The images presented in this gallery were collected over a 25-year period of time. Those familiar with the science and "black art" of electron microscopy know that the quality of an EM negative is dependent upon many things (i.e., the kind of knife - diamond or glass; fixative used; staining; the instrument used to view them, just to name a few). I began taking EMs on a Philips model 100 and ended up several years later working on the 300 series model by the same manufacturer. As fixative and staining techniques improved, so did the quality of my sections. What I present here are the "left-overs" from numerous studies, some of which were actually accepted for publication. This means that I have had at my disposal several hundred reasonably high quality images that up to now could not be seen by anyone else but myself. Life is too short to keep them under wraps, and so I offer them to the scientific community at-large for whatever purposes they may deem useful. Many of them could not have been considered for publication due to knife marks, stain artifacts, etc. Nonetheless, they may still prove useful to those with interests in the structures captured on these films. So, enjoy them, warts and all!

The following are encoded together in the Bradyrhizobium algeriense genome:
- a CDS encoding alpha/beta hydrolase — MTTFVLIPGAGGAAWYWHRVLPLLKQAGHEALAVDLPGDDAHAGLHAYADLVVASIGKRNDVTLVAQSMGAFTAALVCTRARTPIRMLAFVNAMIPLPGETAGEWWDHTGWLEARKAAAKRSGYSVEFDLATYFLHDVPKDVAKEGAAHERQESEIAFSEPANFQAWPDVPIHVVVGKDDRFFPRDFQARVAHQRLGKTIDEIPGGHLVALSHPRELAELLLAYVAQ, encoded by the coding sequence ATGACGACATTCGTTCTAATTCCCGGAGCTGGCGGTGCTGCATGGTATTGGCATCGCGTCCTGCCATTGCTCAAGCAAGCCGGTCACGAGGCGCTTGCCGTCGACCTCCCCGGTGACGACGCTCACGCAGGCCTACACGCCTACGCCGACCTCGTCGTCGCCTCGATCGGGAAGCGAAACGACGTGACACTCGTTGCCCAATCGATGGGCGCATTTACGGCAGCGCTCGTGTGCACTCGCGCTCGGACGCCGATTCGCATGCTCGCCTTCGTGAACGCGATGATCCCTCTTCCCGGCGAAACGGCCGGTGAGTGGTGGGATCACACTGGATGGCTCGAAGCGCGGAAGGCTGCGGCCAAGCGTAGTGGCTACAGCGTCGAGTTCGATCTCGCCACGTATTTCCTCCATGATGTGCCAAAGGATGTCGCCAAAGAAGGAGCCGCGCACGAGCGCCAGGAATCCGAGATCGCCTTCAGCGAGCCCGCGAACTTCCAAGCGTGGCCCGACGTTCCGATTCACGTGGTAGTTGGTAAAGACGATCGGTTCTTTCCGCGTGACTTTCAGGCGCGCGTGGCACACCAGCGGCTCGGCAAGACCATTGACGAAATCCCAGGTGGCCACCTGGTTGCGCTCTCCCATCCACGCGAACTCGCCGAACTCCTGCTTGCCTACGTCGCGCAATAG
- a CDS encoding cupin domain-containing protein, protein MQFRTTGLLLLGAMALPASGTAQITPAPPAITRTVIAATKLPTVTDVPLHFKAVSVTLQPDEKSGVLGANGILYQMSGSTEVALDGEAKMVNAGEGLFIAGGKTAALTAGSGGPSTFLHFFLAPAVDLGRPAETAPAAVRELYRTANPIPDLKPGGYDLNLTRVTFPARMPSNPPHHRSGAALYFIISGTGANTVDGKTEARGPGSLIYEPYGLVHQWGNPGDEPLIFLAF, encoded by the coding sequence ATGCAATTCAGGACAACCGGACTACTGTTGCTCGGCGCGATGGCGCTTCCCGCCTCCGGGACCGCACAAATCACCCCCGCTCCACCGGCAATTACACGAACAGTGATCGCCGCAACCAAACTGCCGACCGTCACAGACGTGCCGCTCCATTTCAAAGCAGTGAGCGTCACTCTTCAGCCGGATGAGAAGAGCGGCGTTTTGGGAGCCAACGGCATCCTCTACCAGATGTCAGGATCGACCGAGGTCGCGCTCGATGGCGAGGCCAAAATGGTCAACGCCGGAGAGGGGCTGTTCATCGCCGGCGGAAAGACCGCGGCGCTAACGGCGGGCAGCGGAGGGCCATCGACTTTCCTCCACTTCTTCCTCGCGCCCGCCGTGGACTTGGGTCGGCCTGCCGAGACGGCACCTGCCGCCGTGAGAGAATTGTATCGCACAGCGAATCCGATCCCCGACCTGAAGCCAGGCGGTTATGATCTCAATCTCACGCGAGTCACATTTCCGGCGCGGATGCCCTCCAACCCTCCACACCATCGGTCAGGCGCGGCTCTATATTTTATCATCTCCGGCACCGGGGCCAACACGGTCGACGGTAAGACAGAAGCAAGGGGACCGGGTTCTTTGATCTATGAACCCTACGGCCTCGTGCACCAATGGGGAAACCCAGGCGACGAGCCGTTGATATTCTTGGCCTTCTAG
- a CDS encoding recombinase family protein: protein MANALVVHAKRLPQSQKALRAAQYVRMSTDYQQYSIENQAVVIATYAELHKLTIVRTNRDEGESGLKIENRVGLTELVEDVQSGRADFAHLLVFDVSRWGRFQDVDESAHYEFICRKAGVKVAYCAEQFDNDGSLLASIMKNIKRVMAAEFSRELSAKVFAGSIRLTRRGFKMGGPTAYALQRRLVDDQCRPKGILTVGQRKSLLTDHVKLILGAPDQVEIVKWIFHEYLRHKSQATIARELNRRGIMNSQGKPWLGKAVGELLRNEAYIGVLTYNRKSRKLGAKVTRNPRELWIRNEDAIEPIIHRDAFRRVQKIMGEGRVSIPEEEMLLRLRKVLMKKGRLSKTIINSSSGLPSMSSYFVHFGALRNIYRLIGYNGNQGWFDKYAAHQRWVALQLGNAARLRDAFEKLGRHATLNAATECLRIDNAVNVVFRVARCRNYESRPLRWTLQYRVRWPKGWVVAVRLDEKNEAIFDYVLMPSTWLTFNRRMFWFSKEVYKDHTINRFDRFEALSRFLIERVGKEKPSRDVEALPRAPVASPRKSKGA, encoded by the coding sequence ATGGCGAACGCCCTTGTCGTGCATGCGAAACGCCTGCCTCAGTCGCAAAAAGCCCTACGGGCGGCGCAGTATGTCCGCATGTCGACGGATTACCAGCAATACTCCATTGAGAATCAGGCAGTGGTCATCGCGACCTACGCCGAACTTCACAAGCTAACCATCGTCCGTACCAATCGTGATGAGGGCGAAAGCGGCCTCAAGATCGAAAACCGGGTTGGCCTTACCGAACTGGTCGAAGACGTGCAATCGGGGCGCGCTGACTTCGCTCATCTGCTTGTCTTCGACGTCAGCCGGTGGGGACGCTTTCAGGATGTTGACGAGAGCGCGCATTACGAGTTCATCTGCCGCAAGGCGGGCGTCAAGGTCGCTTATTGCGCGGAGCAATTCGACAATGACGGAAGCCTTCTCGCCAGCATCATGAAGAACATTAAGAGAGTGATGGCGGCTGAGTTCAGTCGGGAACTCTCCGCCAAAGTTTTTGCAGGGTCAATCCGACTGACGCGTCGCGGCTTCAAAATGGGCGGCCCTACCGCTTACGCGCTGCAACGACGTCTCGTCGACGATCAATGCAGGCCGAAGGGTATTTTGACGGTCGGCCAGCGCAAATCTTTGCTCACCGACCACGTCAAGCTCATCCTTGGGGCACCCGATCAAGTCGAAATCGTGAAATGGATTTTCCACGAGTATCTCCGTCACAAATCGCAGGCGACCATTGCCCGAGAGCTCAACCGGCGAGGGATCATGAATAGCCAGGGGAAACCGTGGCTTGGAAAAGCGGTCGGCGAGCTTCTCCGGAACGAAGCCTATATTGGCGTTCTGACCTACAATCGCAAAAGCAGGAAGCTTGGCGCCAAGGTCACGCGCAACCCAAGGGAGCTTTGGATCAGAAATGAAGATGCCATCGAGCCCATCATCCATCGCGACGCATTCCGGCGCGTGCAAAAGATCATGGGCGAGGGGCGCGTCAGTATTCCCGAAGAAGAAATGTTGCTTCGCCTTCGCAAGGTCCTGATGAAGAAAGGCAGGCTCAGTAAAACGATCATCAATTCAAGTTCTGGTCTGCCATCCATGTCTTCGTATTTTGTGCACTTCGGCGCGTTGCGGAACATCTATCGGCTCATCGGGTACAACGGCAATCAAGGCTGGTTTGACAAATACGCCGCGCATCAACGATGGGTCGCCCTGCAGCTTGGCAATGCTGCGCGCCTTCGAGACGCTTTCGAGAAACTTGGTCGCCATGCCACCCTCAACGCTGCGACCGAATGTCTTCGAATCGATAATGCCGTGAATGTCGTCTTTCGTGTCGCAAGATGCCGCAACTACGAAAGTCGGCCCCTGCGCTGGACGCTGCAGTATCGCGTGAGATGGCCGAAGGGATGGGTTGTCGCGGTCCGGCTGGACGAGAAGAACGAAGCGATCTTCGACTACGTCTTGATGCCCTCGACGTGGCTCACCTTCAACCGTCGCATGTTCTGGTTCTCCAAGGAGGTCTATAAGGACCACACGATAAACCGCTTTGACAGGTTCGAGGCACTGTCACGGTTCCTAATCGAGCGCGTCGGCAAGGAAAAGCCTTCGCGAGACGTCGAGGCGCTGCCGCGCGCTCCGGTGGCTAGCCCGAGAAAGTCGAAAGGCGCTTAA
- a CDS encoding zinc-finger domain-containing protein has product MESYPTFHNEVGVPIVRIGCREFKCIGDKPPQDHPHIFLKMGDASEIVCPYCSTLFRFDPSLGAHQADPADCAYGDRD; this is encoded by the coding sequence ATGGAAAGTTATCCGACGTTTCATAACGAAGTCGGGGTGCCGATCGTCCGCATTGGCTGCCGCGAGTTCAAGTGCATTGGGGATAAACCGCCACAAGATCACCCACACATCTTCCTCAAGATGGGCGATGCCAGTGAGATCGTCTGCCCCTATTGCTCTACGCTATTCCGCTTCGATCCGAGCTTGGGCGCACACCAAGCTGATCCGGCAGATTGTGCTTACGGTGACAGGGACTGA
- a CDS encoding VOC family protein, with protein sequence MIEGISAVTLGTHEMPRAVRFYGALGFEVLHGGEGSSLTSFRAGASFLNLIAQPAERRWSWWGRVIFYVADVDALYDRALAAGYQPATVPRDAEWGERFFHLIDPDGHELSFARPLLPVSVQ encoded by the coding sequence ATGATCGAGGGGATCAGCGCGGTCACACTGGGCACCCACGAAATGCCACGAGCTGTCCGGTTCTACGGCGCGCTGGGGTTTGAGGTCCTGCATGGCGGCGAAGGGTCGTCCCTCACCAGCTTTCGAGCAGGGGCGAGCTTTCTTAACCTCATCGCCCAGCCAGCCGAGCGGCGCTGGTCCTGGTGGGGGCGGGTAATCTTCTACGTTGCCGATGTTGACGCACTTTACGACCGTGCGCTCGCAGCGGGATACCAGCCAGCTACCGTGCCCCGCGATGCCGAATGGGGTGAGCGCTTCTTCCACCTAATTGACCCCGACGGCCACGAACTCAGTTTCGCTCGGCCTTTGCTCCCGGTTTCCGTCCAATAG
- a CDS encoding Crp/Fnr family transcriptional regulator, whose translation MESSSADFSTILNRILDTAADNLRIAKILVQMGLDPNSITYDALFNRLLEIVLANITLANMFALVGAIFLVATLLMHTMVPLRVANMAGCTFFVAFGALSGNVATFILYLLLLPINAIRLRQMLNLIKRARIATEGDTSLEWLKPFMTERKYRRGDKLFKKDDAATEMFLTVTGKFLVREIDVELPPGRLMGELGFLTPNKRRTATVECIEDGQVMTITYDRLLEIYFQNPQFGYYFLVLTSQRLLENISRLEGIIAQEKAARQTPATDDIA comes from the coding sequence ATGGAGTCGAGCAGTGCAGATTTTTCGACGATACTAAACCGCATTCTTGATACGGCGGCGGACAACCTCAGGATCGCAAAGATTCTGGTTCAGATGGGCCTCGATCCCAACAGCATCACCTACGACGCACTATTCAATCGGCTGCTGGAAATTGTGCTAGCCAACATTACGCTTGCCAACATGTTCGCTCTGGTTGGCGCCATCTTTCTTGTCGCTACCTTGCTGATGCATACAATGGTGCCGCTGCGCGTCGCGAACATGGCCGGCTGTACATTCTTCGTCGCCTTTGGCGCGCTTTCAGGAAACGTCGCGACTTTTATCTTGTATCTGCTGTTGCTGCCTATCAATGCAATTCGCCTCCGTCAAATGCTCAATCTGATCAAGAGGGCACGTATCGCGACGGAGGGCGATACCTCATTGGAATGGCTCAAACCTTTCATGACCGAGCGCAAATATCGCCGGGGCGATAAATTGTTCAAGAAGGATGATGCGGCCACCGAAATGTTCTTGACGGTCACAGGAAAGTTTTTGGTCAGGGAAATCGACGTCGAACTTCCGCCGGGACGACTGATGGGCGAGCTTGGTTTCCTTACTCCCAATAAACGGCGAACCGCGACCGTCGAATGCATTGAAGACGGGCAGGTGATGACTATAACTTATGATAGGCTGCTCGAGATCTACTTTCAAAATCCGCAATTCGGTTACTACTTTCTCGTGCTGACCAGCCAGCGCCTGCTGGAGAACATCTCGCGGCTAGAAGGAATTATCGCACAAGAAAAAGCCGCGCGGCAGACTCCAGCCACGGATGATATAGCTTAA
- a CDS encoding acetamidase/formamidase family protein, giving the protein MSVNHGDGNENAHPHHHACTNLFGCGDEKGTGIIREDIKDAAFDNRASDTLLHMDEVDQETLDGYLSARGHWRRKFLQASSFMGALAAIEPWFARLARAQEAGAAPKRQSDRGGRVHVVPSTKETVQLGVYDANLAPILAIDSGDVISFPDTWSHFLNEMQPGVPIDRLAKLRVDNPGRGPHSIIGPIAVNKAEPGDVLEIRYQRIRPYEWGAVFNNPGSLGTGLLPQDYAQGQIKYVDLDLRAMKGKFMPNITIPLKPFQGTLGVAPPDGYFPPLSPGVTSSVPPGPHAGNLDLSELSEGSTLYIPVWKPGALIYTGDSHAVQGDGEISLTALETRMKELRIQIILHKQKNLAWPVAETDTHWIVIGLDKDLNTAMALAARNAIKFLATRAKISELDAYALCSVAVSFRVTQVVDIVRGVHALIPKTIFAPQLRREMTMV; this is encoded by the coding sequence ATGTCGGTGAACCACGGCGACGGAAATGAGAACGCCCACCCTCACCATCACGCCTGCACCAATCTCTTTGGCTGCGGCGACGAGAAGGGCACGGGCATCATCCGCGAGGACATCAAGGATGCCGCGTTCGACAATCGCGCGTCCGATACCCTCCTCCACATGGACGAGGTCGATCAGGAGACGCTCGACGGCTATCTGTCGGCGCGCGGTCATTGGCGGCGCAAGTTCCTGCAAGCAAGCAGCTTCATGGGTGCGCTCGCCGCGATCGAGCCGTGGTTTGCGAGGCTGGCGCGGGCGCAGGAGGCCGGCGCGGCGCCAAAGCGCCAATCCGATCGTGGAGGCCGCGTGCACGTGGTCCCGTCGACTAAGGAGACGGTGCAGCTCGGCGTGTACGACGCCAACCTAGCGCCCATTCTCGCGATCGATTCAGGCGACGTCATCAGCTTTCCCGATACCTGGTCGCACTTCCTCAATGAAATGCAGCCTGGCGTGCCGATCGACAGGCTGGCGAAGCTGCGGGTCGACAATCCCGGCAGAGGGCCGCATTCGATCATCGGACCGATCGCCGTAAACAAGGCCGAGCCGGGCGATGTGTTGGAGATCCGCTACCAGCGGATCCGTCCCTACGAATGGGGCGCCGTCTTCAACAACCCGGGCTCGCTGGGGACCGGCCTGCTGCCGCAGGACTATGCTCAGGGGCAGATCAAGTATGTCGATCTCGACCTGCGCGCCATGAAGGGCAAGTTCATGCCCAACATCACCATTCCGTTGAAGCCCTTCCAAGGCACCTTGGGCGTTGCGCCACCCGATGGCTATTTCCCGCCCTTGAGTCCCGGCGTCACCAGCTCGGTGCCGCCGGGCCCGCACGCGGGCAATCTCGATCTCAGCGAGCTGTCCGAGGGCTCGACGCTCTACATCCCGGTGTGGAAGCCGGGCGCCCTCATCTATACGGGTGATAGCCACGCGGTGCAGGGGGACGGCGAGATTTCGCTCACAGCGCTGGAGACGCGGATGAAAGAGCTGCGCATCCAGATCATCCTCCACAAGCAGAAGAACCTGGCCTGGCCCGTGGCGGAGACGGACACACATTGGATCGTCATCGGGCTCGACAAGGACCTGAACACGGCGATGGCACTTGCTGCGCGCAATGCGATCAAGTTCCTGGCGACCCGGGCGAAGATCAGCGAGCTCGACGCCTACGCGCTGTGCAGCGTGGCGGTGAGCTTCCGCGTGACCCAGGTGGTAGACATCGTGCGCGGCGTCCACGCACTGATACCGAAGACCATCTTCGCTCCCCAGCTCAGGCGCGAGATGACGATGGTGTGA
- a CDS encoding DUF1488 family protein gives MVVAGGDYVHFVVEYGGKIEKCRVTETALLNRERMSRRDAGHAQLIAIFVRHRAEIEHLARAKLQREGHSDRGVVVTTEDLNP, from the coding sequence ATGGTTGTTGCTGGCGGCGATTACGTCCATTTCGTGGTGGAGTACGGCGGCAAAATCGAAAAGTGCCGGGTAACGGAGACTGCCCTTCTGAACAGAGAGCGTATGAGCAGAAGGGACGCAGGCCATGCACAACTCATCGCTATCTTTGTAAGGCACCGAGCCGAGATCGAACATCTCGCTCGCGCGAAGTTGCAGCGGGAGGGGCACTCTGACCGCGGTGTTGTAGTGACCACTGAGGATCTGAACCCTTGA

Each EM negative has been converted into a digital image using an Epson model 2200 scanner at 4,000 dpi. I have endeavored not to "fool" with them in Photoshop (as tempting as it was to cover up my ineptitude as an electron microscopist), including cropping or focusing by sharpening the image, so the viewer can have as unaltered a view of them as is possible, given the constraints of the medium. The only thing I have done is convert them to grayscale.